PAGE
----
Erythrosin B: the safe trypan blue for cell counting

Although trypan blue is the most common used dye for cell counting, it is more harmful than you think. Time to take some action, for the sake of your own health…

When you say ‘cell counting’ you think ‘trypan blue’. It is the most common used dye in research labs to assess cell viability. Trypan blue is an impermeable dye that cannot pass the intact cell membrane of living cells, in contrast to dead cells’ membranes. It has been widely used in manual cell counting for decades and included in automatic cell counting the past years.

Let’s go back 50 years: trypan blue is a teratogen!

Already in 1968, the teratogenic effects of trypan blue in mice were discovered: that’s almost 50 years ago! However, it has also been already 20 years that alternatives for trypan blue in manual cell counting have been proposed. So why is it that we still use this harmful dye for our cell maintenance, - expansion and experimental setups?

Trypan blue in automatic cell counting

Whereas manual cell counting is still one of the most used methods for cell viability assessment, automatic cell counting turns out to save you time and provides you with more consistent results. Since trypan blue is used with bright-field optics, the most common optics used in automated cell counters, automatic cell counting is optimized for use with this harmful dye.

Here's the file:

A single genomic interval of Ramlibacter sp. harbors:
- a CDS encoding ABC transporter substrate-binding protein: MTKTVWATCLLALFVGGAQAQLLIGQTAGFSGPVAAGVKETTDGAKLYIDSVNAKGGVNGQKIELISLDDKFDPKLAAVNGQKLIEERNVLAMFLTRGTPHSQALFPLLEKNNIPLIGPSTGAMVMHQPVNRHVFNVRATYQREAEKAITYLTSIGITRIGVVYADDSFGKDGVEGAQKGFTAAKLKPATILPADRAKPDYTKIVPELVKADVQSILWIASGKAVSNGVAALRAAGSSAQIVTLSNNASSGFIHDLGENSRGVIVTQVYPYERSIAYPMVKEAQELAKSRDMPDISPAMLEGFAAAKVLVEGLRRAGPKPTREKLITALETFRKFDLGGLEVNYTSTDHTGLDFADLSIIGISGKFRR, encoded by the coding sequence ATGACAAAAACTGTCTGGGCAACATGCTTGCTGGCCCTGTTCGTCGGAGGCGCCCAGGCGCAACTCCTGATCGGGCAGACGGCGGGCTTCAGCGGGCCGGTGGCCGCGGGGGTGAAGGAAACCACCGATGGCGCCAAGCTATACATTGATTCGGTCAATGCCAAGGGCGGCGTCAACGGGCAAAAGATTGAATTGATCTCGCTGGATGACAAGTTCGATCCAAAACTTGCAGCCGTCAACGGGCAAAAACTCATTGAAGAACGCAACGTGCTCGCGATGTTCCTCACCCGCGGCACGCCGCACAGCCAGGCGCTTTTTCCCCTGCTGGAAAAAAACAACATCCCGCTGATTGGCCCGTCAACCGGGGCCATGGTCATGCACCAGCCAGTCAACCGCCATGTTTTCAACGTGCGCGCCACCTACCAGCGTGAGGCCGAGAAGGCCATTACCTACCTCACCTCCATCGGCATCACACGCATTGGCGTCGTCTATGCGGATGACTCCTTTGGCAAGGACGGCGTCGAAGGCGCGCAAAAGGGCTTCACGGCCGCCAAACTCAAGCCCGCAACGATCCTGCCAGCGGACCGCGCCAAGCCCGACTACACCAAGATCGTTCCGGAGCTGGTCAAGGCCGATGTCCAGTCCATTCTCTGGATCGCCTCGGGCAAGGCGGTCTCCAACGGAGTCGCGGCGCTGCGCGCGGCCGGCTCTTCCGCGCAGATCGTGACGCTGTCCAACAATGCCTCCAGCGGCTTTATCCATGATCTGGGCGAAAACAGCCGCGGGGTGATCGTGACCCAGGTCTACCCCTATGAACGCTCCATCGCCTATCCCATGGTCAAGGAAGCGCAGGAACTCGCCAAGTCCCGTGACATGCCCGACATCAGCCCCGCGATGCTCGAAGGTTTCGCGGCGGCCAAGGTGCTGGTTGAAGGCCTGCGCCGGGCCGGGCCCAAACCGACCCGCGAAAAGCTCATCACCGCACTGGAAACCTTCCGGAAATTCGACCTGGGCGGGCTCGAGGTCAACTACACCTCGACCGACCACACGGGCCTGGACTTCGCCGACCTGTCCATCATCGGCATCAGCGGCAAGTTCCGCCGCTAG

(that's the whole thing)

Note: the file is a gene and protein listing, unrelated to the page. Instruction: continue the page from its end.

More recently, automatic cell counters that include more advanced optics, like the LUNA II from Logos Biosystems, have been introduced. Due to this feature, also other, and safer, dyes are feasible for automatic cell counting.

In a comparison study with the LUNA II, the safer option erythrosine B shows similar results compared to trypan blue. As erythrosine B is known as a food coloring product, it is approved by the FDA, thus stated safe.

You need to count your cells; you don’t need trypan blue

Don’t risk your health any longer and get rid of trypan blue: you don’t need it! And whereas cell counting is a necessity, consider saving your time while you’re on it and combine a safer dye like erythrosine B with the LUNA II.

p.s. Also for manual cell counting, erythrosine B is preferable over trypan blue. So why keep using trypan blue and risk your health?


No comments yet

Leave a reply
  • Your email address will not be made public